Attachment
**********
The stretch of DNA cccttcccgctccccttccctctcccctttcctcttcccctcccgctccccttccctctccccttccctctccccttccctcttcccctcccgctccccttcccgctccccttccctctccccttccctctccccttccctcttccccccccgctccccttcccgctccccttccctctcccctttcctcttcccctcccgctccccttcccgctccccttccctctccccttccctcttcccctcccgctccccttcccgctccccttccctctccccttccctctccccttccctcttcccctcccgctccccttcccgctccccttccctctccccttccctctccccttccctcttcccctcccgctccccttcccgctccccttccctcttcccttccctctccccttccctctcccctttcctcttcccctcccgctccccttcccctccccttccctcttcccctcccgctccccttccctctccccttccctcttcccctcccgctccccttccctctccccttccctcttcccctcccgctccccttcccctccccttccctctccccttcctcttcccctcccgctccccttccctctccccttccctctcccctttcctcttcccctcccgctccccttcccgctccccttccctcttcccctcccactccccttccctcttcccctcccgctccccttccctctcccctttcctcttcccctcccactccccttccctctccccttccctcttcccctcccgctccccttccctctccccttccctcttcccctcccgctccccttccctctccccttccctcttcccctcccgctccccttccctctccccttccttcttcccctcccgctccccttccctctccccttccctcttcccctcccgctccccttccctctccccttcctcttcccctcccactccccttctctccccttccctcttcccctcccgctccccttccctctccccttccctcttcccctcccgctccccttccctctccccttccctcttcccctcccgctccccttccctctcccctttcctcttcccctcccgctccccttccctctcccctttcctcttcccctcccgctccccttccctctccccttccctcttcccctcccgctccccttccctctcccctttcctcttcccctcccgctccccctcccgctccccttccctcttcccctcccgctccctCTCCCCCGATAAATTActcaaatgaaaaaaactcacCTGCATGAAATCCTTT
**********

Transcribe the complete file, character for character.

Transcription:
The stretch of DNA cccttcccgctccccttccctctcccctttcctcttcccctcccgctccccttccctctccccttccctctccccttccctcttcccctcccgctccccttcccgctccccttccctctccccttccctctccccttccctcttccccccccgctccccttcccgctccccttccctctcccctttcctcttcccctcccgctccccttcccgctccccttccctctccccttccctcttcccctcccgctccccttcccgctccccttccctctccccttccctctccccttccctcttcccctcccgctccccttcccgctccccttccctctccccttccctctccccttccctcttcccctcccgctccccttcccgctccccttccctcttcccttccctctccccttccctctcccctttcctcttcccctcccgctccccttcccctccccttccctcttcccctcccgctccccttccctctccccttccctcttcccctcccgctccccttccctctccccttccctcttcccctcccgctccccttcccctccccttccctctccccttcctcttcccctcccgctccccttccctctccccttccctctcccctttcctcttcccctcccgctccccttcccgctccccttccctcttcccctcccactccccttccctcttcccctcccgctccccttccctctcccctttcctcttcccctcccactccccttccctctccccttccctcttcccctcccgctccccttccctctccccttccctcttcccctcccgctccccttccctctccccttccctcttcccctcccgctccccttccctctccccttccttcttcccctcccgctccccttccctctccccttccctcttcccctcccgctccccttccctctccccttcctcttcccctcccactccccttctctccccttccctcttcccctcccgctccccttccctctccccttccctcttcccctcccgctccccttccctctccccttccctcttcccctcccgctccccttccctctcccctttcctcttcccctcccgctccccttccctctcccctttcctcttcccctcccgctccccttccctctccccttccctcttcccctcccgctccccttccctctcccctttcctcttcccctcccgctccccctcccgctccccttccctcttcccctcccgctccctCTCCCCCGATAAATTActcaaatgaaaaaaactcacCTGCATGAAATCCTTT